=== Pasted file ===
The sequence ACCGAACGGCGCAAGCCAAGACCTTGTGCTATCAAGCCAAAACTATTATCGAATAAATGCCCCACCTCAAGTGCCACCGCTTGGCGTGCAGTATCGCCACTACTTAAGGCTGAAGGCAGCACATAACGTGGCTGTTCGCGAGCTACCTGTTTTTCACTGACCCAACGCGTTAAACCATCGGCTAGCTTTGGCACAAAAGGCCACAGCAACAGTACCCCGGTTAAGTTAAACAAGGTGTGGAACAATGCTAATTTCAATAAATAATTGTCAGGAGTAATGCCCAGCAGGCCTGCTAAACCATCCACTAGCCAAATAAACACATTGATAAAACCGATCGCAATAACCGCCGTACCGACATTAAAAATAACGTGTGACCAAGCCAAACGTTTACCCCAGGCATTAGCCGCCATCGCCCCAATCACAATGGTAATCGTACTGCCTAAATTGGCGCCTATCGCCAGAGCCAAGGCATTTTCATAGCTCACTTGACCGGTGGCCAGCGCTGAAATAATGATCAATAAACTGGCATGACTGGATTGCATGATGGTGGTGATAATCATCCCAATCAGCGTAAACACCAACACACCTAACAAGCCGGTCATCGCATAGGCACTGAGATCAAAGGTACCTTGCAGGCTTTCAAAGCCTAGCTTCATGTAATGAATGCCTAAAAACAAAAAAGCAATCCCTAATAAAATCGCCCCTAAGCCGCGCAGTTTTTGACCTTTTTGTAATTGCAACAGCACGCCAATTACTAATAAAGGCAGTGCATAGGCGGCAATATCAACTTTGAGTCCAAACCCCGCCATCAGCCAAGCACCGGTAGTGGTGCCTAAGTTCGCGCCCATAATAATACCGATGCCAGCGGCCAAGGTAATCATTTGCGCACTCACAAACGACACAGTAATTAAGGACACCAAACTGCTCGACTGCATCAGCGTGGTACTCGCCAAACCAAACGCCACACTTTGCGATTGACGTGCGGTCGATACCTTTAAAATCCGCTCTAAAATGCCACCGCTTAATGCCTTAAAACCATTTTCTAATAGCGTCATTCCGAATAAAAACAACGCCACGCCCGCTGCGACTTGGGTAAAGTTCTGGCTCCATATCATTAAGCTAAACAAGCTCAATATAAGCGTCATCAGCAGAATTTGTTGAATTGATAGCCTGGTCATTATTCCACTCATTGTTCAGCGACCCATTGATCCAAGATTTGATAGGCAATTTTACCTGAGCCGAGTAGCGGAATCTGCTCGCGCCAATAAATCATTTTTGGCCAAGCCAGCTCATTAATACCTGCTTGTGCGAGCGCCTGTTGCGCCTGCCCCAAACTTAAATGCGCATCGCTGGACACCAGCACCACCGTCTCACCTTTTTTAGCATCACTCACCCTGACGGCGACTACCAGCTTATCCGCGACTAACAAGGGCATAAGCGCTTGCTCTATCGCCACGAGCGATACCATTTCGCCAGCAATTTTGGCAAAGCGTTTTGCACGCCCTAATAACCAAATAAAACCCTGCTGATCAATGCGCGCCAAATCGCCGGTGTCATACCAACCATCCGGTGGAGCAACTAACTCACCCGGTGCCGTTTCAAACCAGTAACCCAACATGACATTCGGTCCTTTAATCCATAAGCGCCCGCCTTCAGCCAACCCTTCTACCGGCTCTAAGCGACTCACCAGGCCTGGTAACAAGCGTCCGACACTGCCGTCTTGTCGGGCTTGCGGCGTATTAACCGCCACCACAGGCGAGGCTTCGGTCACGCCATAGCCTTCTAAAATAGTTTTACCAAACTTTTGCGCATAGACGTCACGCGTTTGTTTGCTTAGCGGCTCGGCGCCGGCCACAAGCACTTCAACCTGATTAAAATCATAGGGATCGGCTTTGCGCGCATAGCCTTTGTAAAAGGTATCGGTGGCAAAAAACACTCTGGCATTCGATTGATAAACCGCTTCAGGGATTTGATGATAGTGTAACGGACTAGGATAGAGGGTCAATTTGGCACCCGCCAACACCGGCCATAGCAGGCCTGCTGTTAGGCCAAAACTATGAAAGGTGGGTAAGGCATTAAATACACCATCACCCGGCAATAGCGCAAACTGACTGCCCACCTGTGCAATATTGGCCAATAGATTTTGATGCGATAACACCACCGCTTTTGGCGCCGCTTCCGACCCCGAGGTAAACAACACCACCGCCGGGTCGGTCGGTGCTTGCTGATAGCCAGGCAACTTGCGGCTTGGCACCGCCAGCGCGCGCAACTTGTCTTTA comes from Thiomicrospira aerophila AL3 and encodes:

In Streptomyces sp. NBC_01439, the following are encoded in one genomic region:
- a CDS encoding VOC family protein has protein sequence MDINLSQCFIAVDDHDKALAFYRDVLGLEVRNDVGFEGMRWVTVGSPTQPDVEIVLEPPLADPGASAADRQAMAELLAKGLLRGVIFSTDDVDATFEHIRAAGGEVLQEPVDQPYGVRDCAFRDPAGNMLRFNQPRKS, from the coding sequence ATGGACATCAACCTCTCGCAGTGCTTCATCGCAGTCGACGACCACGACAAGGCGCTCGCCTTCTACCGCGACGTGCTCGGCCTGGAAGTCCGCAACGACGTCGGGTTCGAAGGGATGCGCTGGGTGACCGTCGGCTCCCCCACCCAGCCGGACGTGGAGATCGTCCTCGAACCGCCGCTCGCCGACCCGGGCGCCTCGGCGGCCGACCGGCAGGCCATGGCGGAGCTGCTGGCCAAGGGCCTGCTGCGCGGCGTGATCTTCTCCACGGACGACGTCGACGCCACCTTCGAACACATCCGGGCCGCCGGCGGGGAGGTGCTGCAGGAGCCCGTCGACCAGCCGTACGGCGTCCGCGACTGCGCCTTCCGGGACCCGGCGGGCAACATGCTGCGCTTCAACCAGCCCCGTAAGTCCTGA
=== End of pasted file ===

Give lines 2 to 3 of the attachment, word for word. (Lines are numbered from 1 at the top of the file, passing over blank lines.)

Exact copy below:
In Streptomyces sp. NBC_01439, the following are encoded in one genomic region:
- a CDS encoding VOC family protein has protein sequence MDINLSQCFIAVDDHDKALAFYRDVLGLEVRNDVGFEGMRWVTVGSPTQPDVEIVLEPPLADPGASAADRQAMAELLAKGLLRGVIFSTDDVDATFEHIRAAGGEVLQEPVDQPYGVRDCAFRDPAGNMLRFNQPRKS, from the coding sequence ATGGACATCAACCTCTCGCAGTGCTTCATCGCAGTCGACGACCACGACAAGGCGCTCGCCTTCTACCGCGACGTGCTCGGCCTGGAAGTCCGCAACGACGTCGGGTTCGAAGGGATGCGCTGGGTGACCGTCGGCTCCCCCACCCAGCCGGACGTGGAGATCGTCCTCGAACCGCCGCTCGCCGACCCGGGCGCCTCGGCGGCCGACCGGCAGGCCATGGCGGAGCTGCTGGCCAAGGGCCTGCTGCGCGGCGTGATCTTCTCCACGGACGACGTCGACGCCACCTTCGAACACATCCGGGCCGCCGGCGGGGAGGTGCTGCAGGAGCCCGTCGACCAGCCGTACGGCGTCCGCGACTGCGCCTTCCGGGACCCGGCGGGCAACATGCTGCGCTTCAACCAGCCCCGTAAGTCCTGA